Last night I attended the inaugural meeting of the Boulder-Denver Ruby User’s Group. “Meeting” was a term used in the loose sense–it was more a gaggle of Ruby enthusiasts sitting around tables with beer, chatting about Ruby and other geek stuff. The meeting was held at a brewery, so it was impossible to hear people more than a couple feet away, but as the group shifted around I probably talked with half a dozen others.
When I first moved to Silicon Valley I worked crazy hours. I loved my job and I needed to prove myself, so I was coding like crazy. That translates to typing like crazy, and it wasn’t long before that caught up with me. This article covers my ensuing experience with ergonomic keyboards and the Dvorak keyboard layout.
Rewind to 1995. I could type pretty fast on a normal keyboard. My touch typing was not textbook proper, but hey, it worked fine for me. I started getting worried when I would go home and I could still feel the tension in my forearms and wrists. I figured that if I was going to be a programmer geek for any decent amount of time, I’d have to fix those problems pronto.
I got to talking to Eric Townsend, a coworker of mine who owned the wackiest keyboard I had ever seen. It was a Kinesis Contoured keyboard. I found myself fascinated enough to drop the $300 (at the time) to get one myself.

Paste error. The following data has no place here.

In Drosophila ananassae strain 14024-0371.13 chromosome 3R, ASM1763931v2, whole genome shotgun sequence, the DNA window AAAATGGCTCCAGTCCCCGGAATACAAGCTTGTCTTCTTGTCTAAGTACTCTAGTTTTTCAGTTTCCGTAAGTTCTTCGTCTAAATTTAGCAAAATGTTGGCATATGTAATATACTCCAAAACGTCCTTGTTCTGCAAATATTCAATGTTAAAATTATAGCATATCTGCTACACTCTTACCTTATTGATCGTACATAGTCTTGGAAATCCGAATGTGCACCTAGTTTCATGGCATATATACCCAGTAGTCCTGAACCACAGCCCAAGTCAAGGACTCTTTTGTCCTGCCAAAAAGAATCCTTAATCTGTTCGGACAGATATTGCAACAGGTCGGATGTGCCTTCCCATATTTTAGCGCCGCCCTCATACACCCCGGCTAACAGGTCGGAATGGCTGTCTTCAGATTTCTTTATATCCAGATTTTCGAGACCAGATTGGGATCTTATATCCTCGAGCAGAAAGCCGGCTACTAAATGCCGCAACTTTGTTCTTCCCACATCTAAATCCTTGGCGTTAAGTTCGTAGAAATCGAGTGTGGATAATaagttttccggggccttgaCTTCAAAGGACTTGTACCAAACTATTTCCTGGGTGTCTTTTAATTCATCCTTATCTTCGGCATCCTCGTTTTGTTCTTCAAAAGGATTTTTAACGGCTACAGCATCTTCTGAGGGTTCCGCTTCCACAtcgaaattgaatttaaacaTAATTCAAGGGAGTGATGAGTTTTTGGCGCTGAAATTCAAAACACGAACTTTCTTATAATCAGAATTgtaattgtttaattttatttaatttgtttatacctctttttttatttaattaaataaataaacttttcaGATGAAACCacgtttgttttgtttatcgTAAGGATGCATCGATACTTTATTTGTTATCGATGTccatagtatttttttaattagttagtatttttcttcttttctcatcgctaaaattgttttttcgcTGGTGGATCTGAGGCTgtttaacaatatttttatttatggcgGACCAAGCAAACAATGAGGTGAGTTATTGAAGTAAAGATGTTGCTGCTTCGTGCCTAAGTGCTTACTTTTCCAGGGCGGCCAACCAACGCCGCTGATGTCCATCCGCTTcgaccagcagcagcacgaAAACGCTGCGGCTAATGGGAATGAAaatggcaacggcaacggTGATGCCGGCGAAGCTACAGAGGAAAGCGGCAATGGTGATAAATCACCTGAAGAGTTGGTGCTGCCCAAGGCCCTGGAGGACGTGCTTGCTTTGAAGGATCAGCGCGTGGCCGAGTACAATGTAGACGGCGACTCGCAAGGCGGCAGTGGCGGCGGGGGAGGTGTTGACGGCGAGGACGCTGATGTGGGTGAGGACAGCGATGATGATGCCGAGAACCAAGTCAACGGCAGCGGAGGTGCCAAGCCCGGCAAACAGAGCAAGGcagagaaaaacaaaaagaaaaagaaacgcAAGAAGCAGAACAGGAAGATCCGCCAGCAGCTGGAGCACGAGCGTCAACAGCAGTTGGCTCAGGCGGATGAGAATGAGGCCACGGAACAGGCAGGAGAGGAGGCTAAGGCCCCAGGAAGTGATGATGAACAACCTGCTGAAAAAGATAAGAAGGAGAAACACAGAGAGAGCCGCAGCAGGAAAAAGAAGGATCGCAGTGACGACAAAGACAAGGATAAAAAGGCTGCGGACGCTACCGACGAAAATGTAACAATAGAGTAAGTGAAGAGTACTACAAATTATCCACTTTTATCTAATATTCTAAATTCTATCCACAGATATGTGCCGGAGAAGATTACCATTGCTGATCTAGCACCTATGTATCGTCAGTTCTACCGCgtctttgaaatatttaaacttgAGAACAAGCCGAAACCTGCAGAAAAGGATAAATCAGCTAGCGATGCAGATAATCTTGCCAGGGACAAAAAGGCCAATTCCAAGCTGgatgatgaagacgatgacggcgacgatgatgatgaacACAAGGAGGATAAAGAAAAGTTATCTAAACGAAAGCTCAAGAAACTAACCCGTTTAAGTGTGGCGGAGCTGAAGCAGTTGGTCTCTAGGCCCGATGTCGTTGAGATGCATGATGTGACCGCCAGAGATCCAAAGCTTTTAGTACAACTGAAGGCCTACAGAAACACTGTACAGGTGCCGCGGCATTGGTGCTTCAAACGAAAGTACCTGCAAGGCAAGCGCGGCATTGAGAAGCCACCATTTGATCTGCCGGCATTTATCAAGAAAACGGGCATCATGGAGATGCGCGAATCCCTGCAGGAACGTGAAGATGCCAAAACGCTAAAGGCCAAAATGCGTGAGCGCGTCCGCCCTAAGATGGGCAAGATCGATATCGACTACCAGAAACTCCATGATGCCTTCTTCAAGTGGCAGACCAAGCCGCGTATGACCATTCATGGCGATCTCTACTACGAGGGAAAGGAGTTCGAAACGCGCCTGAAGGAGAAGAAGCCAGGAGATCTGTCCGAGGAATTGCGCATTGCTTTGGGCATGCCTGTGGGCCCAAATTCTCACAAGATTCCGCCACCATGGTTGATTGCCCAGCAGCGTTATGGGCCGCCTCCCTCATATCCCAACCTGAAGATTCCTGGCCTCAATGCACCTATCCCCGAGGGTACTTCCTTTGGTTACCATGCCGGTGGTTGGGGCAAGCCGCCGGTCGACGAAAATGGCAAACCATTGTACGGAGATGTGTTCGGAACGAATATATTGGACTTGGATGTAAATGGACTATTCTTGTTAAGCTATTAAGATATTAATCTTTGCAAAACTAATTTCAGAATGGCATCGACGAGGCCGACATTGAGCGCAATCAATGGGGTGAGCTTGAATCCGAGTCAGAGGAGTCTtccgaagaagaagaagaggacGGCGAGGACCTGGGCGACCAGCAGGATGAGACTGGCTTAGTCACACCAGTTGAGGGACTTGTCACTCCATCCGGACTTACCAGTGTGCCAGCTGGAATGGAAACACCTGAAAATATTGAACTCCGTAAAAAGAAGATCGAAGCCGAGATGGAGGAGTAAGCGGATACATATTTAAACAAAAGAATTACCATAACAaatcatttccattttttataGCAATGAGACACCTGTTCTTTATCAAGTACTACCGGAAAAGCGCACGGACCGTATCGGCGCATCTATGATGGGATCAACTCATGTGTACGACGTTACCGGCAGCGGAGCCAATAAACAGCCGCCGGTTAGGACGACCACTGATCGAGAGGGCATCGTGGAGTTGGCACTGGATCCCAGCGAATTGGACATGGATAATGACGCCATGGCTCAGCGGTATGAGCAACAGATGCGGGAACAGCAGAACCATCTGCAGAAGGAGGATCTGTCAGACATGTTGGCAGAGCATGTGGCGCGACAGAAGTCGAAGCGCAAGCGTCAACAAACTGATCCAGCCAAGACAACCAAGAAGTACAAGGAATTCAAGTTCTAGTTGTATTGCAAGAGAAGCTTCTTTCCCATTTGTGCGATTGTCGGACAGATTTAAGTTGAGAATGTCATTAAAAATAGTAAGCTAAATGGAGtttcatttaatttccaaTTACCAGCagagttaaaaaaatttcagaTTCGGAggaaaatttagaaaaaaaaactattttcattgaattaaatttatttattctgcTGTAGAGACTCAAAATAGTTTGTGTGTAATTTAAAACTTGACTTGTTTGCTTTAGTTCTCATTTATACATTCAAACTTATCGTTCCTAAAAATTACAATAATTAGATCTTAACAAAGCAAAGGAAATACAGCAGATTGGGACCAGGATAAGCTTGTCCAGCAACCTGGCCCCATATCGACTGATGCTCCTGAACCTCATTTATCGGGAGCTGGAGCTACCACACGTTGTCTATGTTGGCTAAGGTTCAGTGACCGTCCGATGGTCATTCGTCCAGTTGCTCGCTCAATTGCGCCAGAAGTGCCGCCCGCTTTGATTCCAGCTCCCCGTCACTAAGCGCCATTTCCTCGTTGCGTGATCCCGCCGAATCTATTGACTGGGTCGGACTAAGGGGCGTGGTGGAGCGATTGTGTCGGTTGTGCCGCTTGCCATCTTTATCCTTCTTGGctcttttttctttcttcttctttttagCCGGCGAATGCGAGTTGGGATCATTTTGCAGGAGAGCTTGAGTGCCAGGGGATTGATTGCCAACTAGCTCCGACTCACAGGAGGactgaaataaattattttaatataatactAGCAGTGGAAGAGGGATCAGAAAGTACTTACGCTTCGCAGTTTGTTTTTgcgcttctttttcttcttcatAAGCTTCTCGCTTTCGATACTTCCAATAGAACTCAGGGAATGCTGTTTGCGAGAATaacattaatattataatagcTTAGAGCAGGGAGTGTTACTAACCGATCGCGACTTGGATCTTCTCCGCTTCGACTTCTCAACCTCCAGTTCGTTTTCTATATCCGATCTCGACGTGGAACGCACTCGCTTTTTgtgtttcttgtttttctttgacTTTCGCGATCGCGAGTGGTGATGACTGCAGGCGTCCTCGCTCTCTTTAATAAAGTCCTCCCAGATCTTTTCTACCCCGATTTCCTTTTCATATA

CujoChat is an Internet Relay Chat (IRC) client for Magic Cap communicators. IRC is a multi-user, real-time conferencing/chat system running on the Internet. Users talk on topic-oriented channels, such as #magic-cap, or directly with other specific users. IRC has been around since 1988, and since then it has gained quite a bit of popularity. There are usually thousands of active channels, so you can find people talking about almost anything.
As I was digging through some backup CDs I stumbled onto this little gem from my General Magic days. MagicHTTP was a web server I built in early 1996 that ran on Magic Cap personal communicators. Not a web browser, but a web server. You could easily create pages on your communicator that others could view with any web browser. Additionally, the server would translate Magic Cap text styles into HTML tags.